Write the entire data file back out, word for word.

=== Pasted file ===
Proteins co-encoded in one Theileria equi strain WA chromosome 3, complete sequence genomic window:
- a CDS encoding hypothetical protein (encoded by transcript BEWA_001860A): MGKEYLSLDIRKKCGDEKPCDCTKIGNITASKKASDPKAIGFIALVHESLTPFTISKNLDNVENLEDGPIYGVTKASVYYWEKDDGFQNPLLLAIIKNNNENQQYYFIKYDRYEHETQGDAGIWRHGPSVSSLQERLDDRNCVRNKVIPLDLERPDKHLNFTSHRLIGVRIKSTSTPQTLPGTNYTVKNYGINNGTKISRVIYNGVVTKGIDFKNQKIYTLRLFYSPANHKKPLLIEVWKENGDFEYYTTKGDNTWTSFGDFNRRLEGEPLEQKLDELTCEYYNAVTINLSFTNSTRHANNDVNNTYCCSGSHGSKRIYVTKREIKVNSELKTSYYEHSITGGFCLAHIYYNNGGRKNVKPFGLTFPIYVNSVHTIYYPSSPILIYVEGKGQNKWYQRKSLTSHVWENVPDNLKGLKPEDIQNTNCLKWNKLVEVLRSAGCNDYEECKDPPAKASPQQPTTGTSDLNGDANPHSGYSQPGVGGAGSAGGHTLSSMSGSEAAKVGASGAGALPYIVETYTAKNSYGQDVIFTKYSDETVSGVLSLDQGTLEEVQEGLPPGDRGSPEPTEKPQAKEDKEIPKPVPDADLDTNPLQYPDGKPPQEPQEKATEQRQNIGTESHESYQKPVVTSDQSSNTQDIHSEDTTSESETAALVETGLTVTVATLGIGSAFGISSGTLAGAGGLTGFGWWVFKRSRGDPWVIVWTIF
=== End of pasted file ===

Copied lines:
Proteins co-encoded in one Theileria equi strain WA chromosome 3, complete sequence genomic window:
- a CDS encoding hypothetical protein (encoded by transcript BEWA_001860A): MGKEYLSLDIRKKCGDEKPCDCTKIGNITASKKASDPKAIGFIALVHESLTPFTISKNLDNVENLEDGPIYGVTKASVYYWEKDDGFQNPLLLAIIKNNNENQQYYFIKYDRYEHETQGDAGIWRHGPSVSSLQERLDDRNCVRNKVIPLDLERPDKHLNFTSHRLIGVRIKSTSTPQTLPGTNYTVKNYGINNGTKISRVIYNGVVTKGIDFKNQKIYTLRLFYSPANHKKPLLIEVWKENGDFEYYTTKGDNTWTSFGDFNRRLEGEPLEQKLDELTCEYYNAVTINLSFTNSTRHANNDVNNTYCCSGSHGSKRIYVTKREIKVNSELKTSYYEHSITGGFCLAHIYYNNGGRKNVKPFGLTFPIYVNSVHTIYYPSSPILIYVEGKGQNKWYQRKSLTSHVWENVPDNLKGLKPEDIQNTNCLKWNKLVEVLRSAGCNDYEECKDPPAKASPQQPTTGTSDLNGDANPHSGYSQPGVGGAGSAGGHTLSSMSGSEAAKVGASGAGALPYIVETYTAKNSYGQDVIFTKYSDETVSGVLSLDQGTLEEVQEGLPPGDRGSPEPTEKPQAKEDKEIPKPVPDADLDTNPLQYPDGKPPQEPQEKATEQRQNIGTESHESYQKPVVTSDQSSNTQDIHSEDTTSESETAALVETGLTVTVATLGIGSAFGISSGTLAGAGGLTGFGWWVFKRSRGDPWVIVWTIF